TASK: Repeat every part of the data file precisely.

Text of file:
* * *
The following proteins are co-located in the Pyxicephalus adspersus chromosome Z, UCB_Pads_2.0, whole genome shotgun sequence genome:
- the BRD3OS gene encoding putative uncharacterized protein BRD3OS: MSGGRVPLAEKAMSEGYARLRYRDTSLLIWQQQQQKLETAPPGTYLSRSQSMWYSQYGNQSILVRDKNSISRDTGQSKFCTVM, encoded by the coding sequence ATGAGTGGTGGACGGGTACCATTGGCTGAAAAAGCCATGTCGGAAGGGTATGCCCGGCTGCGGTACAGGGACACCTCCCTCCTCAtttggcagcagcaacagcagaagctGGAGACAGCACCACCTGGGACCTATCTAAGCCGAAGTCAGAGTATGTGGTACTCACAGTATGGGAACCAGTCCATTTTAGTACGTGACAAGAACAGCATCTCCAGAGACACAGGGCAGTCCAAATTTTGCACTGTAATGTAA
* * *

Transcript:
The following proteins are co-located in the Pyxicephalus adspersus chromosome Z, UCB_Pads_2.0, whole genome shotgun sequence genome:
- the BRD3OS gene encoding putative uncharacterized protein BRD3OS: MSGGRVPLAEKAMSEGYARLRYRDTSLLIWQQQQQKLETAPPGTYLSRSQSMWYSQYGNQSILVRDKNSISRDTGQSKFCTVM, encoded by the coding sequence ATGAGTGGTGGACGGGTACCATTGGCTGAAAAAGCCATGTCGGAAGGGTATGCCCGGCTGCGGTACAGGGACACCTCCCTCCTCAtttggcagcagcaacagcagaagctGGAGACAGCACCACCTGGGACCTATCTAAGCCGAAGTCAGAGTATGTGGTACTCACAGTATGGGAACCAGTCCATTTTAGTACGTGACAAGAACAGCATCTCCAGAGACACAGGGCAGTCCAAATTTTGCACTGTAATGTAA